Smell and olfactory memory
The most developed sense of dogs, as is well known, is smell, which is 10,000 times more sensitive than their sense of taste, for example. Because they are born blind and deaf, newborn puppies already use it because they need to find the mother's nipples smelling them in order to feed. Once they grow up and become adults, dogs have between 150 and 300 million odor receptive cells (compared to 5 million humans) and this makes them experts in detecting all kinds of aromas. Therefore, these animals are used as people search dogs, explosives detection, drug tracking, or even for the detection of diseases in humans. In addition, the sense of smell has a function very important for reproduction of the dogs and is that when the females are in heat, their glands give off certain pheromones so that the males know that they are receptive.
Apart from being the most developed sense, dogs also have a very effective olfactory memory and they are able to remember the smell of other dogs, although they have not seen each other for years, thanks to the fact that they smell each other as usual whenever they meet again. Its olfactory area reaches 150 cm2, while the area of humans is 5 cm2, so they will always use smells to recognize and remember us and other animals.
If you want to read more articles similar to Why do dogs smell each other?, we recommend that you enter our Curiosities section of the animal world.
In 1975, scientist George Preti, an expert in pheromones and human odors at the Monell Center for Chemistry of the Senses, studied the anal secretions of dogs and coyotes and identified the main components of the secretions produced by the glands housed in two small bags called sacs annals.
This chemical language, Preti observed, is composed of trimethylamine and various volatile fatty acids, and the aroma can change according to the animal's genetics and immune system.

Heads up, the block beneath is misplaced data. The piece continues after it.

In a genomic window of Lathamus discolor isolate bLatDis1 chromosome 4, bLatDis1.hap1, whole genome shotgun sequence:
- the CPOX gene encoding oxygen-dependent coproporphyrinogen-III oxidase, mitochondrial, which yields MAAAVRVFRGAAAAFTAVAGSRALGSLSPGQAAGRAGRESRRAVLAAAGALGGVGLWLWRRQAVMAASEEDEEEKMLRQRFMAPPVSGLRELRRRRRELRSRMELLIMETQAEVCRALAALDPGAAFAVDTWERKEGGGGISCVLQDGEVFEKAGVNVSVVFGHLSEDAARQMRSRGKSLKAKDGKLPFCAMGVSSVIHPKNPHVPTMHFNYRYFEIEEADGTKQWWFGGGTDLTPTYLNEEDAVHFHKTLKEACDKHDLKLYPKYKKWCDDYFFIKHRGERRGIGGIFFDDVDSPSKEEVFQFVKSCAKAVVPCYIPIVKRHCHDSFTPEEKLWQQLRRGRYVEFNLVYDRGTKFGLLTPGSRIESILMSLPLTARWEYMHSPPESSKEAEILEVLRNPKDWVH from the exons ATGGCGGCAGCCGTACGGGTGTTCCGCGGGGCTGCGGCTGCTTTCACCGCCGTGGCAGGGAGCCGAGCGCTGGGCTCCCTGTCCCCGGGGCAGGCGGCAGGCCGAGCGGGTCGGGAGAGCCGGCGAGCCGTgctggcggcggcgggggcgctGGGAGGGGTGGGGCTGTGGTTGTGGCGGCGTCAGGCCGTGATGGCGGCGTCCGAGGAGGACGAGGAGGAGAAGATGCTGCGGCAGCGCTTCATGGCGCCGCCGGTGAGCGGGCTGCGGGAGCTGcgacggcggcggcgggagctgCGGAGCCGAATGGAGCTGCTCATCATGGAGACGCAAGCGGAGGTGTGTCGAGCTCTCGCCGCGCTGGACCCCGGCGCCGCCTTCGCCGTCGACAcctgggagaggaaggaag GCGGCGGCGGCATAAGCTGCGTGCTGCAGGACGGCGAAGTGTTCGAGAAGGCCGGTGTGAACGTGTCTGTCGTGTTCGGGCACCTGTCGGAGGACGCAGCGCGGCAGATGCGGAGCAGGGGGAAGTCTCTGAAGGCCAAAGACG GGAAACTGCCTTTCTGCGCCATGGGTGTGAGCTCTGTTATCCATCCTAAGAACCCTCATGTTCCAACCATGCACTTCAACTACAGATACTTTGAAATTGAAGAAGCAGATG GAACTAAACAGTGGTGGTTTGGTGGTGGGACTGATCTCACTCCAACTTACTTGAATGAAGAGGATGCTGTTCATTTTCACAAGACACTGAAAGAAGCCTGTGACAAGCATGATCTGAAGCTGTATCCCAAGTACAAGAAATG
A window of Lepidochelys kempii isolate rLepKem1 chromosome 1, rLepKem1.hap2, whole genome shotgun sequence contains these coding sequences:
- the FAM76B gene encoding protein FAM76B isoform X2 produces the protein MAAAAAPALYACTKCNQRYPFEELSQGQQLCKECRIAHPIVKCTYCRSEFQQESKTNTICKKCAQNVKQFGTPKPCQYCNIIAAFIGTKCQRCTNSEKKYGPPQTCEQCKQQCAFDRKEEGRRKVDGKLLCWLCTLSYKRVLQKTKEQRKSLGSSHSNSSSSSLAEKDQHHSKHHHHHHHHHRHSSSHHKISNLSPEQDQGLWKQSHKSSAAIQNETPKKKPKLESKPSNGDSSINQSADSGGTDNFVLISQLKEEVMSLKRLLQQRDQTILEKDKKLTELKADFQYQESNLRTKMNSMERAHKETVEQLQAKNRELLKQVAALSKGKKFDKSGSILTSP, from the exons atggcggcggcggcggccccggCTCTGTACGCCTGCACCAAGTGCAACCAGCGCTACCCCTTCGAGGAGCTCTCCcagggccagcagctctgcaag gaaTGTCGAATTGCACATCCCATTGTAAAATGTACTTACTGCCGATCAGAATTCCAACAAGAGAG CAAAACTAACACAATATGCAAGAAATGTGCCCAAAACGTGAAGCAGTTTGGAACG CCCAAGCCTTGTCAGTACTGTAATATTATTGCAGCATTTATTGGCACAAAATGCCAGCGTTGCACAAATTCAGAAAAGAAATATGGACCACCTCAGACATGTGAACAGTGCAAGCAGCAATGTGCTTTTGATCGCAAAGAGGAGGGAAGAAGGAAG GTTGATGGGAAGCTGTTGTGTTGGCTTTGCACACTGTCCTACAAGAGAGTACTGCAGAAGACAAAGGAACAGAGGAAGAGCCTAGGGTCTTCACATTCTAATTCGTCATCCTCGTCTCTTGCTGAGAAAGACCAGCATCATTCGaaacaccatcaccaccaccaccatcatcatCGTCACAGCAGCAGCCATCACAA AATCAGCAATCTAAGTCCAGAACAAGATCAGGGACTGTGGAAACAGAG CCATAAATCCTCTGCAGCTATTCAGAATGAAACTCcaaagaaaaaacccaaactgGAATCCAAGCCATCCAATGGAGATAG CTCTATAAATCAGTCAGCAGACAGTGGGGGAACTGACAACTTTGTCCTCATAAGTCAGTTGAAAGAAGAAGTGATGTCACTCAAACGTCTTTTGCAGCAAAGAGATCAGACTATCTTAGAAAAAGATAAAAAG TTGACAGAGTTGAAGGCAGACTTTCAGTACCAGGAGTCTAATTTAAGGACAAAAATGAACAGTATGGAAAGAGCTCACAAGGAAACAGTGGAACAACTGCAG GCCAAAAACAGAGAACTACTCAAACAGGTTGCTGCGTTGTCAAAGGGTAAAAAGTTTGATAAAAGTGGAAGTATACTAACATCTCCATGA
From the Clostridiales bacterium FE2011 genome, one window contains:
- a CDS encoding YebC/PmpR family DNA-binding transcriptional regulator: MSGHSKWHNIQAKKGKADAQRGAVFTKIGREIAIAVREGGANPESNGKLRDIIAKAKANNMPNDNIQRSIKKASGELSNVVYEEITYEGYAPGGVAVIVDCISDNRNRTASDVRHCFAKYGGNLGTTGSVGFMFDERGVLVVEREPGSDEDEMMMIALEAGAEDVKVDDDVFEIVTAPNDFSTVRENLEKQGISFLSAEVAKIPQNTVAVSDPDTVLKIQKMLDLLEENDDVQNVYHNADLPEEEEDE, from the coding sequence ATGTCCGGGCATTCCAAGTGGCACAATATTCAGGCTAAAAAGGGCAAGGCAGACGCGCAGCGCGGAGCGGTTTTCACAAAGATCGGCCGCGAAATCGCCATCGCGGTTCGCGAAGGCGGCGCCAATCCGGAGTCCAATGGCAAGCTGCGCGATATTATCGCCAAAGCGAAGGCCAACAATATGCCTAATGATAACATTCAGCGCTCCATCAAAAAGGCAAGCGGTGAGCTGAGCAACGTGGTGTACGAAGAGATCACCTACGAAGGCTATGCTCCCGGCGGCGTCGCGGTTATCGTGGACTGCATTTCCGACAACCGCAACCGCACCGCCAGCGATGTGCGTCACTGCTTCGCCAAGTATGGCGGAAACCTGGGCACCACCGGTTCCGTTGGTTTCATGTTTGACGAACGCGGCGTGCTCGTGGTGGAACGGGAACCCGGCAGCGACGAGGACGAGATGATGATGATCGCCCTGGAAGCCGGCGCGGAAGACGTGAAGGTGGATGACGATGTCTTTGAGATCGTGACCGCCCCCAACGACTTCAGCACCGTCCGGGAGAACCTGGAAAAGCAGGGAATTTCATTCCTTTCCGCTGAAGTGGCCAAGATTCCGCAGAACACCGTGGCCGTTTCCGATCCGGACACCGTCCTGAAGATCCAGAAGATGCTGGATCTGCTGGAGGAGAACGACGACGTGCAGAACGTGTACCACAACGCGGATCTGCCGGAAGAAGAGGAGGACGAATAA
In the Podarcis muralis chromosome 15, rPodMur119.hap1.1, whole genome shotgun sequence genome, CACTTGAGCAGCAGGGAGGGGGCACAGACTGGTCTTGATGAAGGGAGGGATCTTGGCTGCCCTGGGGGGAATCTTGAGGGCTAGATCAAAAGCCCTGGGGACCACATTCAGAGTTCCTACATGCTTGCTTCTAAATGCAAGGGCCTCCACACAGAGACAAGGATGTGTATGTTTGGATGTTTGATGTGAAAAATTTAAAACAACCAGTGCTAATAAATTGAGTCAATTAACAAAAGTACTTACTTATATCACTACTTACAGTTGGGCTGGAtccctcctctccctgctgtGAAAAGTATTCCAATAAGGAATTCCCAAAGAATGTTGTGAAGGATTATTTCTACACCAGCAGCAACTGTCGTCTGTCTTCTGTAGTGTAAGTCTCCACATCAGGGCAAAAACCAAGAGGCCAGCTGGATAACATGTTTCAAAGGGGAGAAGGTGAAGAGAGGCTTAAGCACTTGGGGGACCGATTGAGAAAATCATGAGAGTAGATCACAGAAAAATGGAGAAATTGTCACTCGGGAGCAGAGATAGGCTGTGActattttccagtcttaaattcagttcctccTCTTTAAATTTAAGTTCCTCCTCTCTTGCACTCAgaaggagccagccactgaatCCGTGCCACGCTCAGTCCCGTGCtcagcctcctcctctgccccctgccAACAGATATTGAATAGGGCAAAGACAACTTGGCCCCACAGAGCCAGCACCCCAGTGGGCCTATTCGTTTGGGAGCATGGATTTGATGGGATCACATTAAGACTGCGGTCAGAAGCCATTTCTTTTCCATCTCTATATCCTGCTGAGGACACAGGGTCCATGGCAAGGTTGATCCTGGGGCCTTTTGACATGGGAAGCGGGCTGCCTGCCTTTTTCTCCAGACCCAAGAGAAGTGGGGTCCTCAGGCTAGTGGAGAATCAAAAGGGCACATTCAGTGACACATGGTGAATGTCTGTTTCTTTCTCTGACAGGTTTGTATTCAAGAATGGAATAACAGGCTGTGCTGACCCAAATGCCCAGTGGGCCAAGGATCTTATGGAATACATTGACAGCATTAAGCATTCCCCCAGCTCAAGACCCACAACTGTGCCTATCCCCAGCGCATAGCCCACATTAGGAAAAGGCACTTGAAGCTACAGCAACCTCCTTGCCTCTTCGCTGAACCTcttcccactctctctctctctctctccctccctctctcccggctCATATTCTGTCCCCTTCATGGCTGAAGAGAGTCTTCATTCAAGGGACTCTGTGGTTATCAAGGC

But also, the interesting thing is to know how dogs do to perceive and process this chemical "message".
The dogs, the ACR experts explain, have an auxiliary olfactory system called the Jacobson or vomeronasal organ.
Designed specifically for chemical communication, this organ has its own nerves that communicate directly with the brain.
Therefore, there is no interference from other odors and Jacobson's organ can engage without distraction to read the chemical "business cards" of his dog friends.
Other experts in smelly messages
The dogs are not the only ones that communicate with smells. Nature offers numerous examples, here we tell you a selection of the most curious:
The sack bat is an expert in the art of chemical communication that not only secretes but mixes aromas to attract females.
These animals live in harems divided colonies, each with a male and several females. Males mark their territorial domain with secretions from a small gland called gular located under the chin.
But to woo the ladies, a single smell is not enough: it is necessary to mix this secretion with others produced by their genitals and urine, which the males carefully prepare each day inside some special sacks they have on their wings, such as explains Jason Goldman of BBC Future.